Ad featuring third-party mark on the aftermarket ruled fair use

The Intellectual Property & Commercial Court (IPC Court) has rendered a criminal judgment finding that a defendant’s sale of consumable spare parts in the aftermarket does not constitute trademark infringement.

Most machine, device or instrument manufacturers and sellers are rightly concerned that the sale of consumable spare parts on the aftermarket may not only affect their trademark rights and commercial interests, but also their long-established reputations. However, if there is no likelihood of confusion or misidentification, and no infringement of any rights, then it may not be easy to stop third parties advertising or displaying for sale the spare parts of a branded compatible machine, device or instrument.

The complainant in this case is the holder of the trademark OMRON and its Chinese character mark ‘歐姆龍’, designated for use on medical analysis instruments, medical devices and medical instruments. Without consent from the trademark holder, the defendant placed an advertisement on the e-commerce store Shopee for medical consumable patches which are compatible with a low-frequency therapeutic device feature the phrase "Omron 歐姆龍 Alternative Patches”. The prosecutor indicted the defendant based on the latter paragraph of Article 97 of the Trademark Act for illegally displaying and selling, in electronic media or online platforms, counterfeit goods. After the district court rendered a decision to acquit the defendant, the prosecutor filed an appeal with the IPC Court.

The issue in this lawsuit is whether the defendant’s use of the mark ‘歐姆龍’ registered by another person constitutes fair use as defined in Article 36.1.1 of the Trademark Act. According to said provision, a registered trademark is not infringed if the use is not intended as a trademark and is in accordance with honest practices in industrial or commercial matters for the purpose of providing information about a commodity or service. Fair use of a mark includes: descriptive fair use and nominative fair use. The latter permits the use of another’s mark to refer its owner’s goods and services. The use of a mark in this context is generally meant to indicate the function and source of the goods or services to which the mark is applied, thereby indicating quality, nature, characteristics and intended use of the goods or services.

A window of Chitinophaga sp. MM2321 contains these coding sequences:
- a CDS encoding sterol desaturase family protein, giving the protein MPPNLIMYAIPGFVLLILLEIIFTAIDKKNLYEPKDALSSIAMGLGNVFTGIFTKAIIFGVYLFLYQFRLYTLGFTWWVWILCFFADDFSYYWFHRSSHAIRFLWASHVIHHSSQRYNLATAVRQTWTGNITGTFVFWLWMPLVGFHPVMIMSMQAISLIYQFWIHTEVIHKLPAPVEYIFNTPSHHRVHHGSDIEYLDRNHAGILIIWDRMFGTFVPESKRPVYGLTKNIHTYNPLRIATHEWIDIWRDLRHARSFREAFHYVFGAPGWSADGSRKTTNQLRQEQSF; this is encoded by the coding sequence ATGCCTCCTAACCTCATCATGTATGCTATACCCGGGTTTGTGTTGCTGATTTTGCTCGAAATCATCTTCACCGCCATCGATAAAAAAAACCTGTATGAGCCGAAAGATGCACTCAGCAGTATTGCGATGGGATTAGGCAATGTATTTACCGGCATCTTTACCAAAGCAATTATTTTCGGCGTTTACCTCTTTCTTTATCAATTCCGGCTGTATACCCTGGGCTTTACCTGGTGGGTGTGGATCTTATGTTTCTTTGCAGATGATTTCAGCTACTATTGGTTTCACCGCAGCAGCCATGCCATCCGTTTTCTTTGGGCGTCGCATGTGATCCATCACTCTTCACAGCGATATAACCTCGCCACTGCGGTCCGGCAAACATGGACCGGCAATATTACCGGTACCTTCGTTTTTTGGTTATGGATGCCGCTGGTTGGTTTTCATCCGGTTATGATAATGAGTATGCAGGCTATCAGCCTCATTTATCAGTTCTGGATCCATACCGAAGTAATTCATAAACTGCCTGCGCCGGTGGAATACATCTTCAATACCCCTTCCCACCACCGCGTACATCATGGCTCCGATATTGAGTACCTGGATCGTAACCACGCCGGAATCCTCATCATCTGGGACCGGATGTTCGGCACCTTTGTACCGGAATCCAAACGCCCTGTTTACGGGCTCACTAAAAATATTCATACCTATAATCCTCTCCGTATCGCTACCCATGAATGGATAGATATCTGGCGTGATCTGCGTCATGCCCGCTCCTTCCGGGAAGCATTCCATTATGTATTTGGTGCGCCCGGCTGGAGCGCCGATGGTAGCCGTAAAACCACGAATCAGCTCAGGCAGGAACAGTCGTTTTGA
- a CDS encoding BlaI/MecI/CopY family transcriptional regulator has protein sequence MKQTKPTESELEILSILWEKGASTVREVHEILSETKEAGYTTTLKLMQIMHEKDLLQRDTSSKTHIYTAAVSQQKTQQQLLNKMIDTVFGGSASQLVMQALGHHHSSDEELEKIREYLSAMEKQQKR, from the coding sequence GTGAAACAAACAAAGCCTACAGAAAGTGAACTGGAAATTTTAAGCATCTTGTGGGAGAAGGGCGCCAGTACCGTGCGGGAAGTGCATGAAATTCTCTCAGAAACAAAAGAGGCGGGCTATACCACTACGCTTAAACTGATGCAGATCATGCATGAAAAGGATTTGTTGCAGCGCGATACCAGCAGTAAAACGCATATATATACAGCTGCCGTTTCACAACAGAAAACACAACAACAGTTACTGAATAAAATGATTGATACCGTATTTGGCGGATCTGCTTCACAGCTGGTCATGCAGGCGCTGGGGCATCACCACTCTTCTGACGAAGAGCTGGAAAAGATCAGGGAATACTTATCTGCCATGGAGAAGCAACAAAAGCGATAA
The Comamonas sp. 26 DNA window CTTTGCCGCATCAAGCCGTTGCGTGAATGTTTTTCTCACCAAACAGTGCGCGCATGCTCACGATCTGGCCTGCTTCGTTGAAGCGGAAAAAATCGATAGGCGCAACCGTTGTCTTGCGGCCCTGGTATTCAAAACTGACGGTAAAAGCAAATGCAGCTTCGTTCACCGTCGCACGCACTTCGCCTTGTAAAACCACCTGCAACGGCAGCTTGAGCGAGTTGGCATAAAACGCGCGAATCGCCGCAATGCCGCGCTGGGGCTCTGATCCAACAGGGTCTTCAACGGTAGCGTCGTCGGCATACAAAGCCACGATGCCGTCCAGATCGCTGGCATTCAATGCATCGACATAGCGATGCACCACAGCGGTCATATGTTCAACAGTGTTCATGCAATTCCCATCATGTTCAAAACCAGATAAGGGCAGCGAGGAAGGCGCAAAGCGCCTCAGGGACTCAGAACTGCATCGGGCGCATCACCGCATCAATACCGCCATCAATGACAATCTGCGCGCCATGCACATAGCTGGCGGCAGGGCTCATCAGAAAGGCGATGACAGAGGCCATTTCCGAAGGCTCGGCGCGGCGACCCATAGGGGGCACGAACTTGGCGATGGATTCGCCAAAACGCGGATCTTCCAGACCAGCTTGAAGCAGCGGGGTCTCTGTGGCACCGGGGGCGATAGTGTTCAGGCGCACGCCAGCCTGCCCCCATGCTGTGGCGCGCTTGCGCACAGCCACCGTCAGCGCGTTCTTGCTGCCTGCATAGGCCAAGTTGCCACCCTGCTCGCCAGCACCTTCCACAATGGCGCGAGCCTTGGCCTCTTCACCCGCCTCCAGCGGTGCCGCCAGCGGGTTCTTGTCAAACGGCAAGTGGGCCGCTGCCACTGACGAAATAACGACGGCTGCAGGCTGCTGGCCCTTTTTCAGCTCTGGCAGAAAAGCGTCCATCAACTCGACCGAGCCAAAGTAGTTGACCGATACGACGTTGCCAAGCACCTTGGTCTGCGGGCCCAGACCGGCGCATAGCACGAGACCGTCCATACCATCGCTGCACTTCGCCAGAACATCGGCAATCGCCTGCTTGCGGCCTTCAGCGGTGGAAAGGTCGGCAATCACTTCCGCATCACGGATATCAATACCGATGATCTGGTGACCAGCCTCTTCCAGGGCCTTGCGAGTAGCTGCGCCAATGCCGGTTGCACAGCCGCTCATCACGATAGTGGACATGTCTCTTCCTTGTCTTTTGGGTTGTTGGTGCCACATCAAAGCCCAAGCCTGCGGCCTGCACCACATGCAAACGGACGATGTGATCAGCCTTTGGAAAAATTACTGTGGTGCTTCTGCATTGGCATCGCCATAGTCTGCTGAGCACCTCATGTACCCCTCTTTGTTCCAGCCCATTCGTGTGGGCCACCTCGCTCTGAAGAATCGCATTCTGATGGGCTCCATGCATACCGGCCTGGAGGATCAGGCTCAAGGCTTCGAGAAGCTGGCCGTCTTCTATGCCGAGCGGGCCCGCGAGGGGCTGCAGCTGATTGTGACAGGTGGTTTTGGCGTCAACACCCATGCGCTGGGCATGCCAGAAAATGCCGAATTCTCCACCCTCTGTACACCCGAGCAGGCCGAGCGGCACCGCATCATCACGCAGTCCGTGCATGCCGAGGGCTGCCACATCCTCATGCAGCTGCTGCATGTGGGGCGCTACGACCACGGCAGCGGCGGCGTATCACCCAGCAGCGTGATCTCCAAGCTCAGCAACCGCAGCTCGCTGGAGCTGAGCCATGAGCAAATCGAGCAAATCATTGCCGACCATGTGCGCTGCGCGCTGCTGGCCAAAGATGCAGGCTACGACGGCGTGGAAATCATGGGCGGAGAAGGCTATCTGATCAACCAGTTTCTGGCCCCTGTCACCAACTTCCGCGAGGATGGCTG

During the trial proceedings, the IPC Court noticed that the defendant displayed photographs of disputed replacement patches on the Shopee website. Although the replacement patches did not bear the ‘歐姆龍’ or OMRON mark, text descriptions next to the photographs featured the phrase "Omron 歐姆龍 Alternative Patches”. Moreover, apart from the wording “our own brand” shown on the website, there were descriptions regarding the difference between the alternative patches and the patches under the ‘歐姆龍’ or OMRON mark from the original factory. The advertisement also indicated that “[t]he shape of the patches sold by the defendant matches that of the OMRON low-frequency therapeutic device”. It is evident that the ‘歐姆龍’/OMRON mark was only used by the defendant to explain that the patch being sold was compatible with the OMRON low-frequency therapy device produced by the trademark owner and could replace the original factory patches. In addition, the price at which the original factory generally sells the patches is 12 times higher than that of the defendant. 

The IPC Court thus came to the conclusion that the text description and price difference are sufficient to indicate that − while the alternative patches sold by the defendant can replace the original factory patches − lay consumers are capable of recognising that the two kinds of patches are from different, non-associated sources.

Based on this analysis, the IPC Court held that the defendant did not use the mark to indicate that the disputed goods were from the original factory. Instead, the ‘歐姆龍’ mark was used to indicate to consumers that an alternative product was available. Obviously, this is a fair use and should not be restrained by the trademark rights of the ‘歐姆龍’ or OMRON mark.

Fair use is a commonly deployed defence tactic in trademark litigation. This case makes it clear that displaying for sale or selling consumable spare parts bearing a third-party mark does not constitute trademark infringement. However, the advertisement should conspicuously indicate that the spare parts are not from the original factory so that consumers are unlikely to be misled regarding the origin of the product. This is well within the definition of fair use and does not constitute trademark infringement. 

This is an insight article whose content has not been commissioned or written by the WTR editorial team, but which has been proofed and edited to run in accordance with the WTR style guide.

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